Air Canada (AC/A) fell the most in more than three years after reporting a preliminary loss for the first quarter that was wider than analysts estimated, hurt by impairment costs and flight cancellations caused by bad weather.
Canada’s largest airline dropped 13 percent to C$2.62 at the close of trading in Toronto, the largest single-day decrease since October 2009.
The adjusted net loss was about C$143 million ($139.1 million), Montreal-based Air Canada said today in a statement. That’s bigger than the C$131.4 million average forecast in a Bloomberg survey of five analysts. In the same period a year ago, the adjusted net loss was C$162 million. Air Canada didn’t provide per-share figures in today’s announcement.
“This is a disappointment,” Jacques Kavafian, an analyst at Toll Cross Securities Inc., said in a telephone interview from Toronto. “The trading environment for the airlines now is pretty good, so I thought Air Canada (AC/B) stood a good chance to report one of their best Q1 results in recent history. What they came up with is a surprise.”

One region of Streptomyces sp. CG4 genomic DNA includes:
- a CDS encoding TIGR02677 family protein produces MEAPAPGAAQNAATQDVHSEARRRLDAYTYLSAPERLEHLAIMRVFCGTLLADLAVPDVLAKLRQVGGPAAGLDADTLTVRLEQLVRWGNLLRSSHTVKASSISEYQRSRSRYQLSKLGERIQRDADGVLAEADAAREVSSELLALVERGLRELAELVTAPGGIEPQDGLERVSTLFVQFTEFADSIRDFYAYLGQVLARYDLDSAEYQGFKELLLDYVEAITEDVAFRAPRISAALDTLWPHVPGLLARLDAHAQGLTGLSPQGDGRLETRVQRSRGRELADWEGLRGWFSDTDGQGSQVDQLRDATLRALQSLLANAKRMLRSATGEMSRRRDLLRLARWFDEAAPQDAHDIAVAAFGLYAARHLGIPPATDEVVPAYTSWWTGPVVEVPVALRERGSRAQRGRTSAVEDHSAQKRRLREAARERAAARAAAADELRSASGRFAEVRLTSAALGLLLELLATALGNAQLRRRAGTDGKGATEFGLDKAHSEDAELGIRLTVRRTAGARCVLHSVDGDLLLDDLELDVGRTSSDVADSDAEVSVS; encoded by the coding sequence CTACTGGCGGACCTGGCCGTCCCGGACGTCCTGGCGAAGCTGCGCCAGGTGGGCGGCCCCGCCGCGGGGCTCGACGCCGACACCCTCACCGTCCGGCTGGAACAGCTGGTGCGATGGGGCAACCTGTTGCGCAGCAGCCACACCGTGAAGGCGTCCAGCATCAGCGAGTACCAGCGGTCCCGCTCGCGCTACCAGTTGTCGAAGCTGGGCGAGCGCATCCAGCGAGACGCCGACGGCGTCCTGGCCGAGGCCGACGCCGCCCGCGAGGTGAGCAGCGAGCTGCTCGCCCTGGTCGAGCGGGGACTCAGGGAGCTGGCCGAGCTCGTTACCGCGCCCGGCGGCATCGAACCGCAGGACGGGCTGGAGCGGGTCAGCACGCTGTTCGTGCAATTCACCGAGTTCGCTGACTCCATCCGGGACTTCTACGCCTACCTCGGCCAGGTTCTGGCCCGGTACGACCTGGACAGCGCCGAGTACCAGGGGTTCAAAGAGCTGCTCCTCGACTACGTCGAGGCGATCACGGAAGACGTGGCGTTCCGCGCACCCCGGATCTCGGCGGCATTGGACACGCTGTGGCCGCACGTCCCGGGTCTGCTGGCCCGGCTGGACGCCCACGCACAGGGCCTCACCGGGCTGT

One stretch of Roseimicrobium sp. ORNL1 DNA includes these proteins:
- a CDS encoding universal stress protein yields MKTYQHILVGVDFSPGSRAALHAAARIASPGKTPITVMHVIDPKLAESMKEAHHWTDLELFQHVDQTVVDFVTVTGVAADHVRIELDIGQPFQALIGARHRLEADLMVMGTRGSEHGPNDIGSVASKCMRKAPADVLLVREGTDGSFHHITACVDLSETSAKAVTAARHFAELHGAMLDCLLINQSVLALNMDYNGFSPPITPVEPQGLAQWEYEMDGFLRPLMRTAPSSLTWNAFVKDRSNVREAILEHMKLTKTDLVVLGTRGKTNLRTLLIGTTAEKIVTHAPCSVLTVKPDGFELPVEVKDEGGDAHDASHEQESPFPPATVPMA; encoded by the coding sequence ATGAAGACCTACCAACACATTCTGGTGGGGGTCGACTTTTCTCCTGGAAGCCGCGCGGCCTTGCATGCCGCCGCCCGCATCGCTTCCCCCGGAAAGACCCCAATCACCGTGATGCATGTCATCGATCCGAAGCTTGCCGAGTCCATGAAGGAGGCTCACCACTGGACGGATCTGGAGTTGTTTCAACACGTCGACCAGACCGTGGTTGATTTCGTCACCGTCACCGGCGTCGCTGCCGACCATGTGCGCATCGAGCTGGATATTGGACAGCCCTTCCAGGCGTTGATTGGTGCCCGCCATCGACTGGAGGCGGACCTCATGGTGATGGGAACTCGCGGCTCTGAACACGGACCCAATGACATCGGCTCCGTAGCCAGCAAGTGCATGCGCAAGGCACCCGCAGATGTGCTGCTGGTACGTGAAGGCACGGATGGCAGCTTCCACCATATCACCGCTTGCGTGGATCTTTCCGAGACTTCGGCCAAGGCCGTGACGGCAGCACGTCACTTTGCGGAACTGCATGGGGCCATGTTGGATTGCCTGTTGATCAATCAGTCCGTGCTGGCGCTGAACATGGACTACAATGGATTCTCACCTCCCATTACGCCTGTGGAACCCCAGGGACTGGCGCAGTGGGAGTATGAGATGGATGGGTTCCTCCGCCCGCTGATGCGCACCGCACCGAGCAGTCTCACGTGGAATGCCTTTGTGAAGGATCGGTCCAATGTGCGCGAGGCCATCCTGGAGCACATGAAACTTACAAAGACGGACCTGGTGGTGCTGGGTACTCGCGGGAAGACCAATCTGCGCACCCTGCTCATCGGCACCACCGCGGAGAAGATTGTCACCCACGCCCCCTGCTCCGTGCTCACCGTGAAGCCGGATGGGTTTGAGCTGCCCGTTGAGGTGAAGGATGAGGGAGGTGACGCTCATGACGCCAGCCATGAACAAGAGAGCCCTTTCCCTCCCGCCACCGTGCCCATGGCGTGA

Kavafian said he plans to keep his buy rating on the stock, “assuming this Q1 loss is a one-time event.”
Results included an impairment charge of C$24 million related to Airbus A340-300 aircraft, as well as an estimated C$10 million due to flight cancellations caused by “severe” weather conditions and “operational challenges” at Air Canada’s major Canadian airport hubs, the carrier said.
The company said it experienced aircraft deicing service delays at Toronto Pearson International Airport, its main hub, during the period.
Air Canada also said its net loss probably narrowed to C$260 million from C$274 million a year earlier. The operating loss widened to C$106 million from C$91 million, according to the statement.
The company said it released the preliminary figures to comply with Canadian securities regulation as it “explores a range of debt financing activities.”
Isabelle Arthur, a spokeswoman for Air Canada, said today that the company is considering a sale of enhanced equipment trust certificates backed by aircraft leases to finance new planes. Any decision on the issuance of EETCs would be announced in a press release in compliance with disclosure rules, Arthur said in an e-mailed statement.
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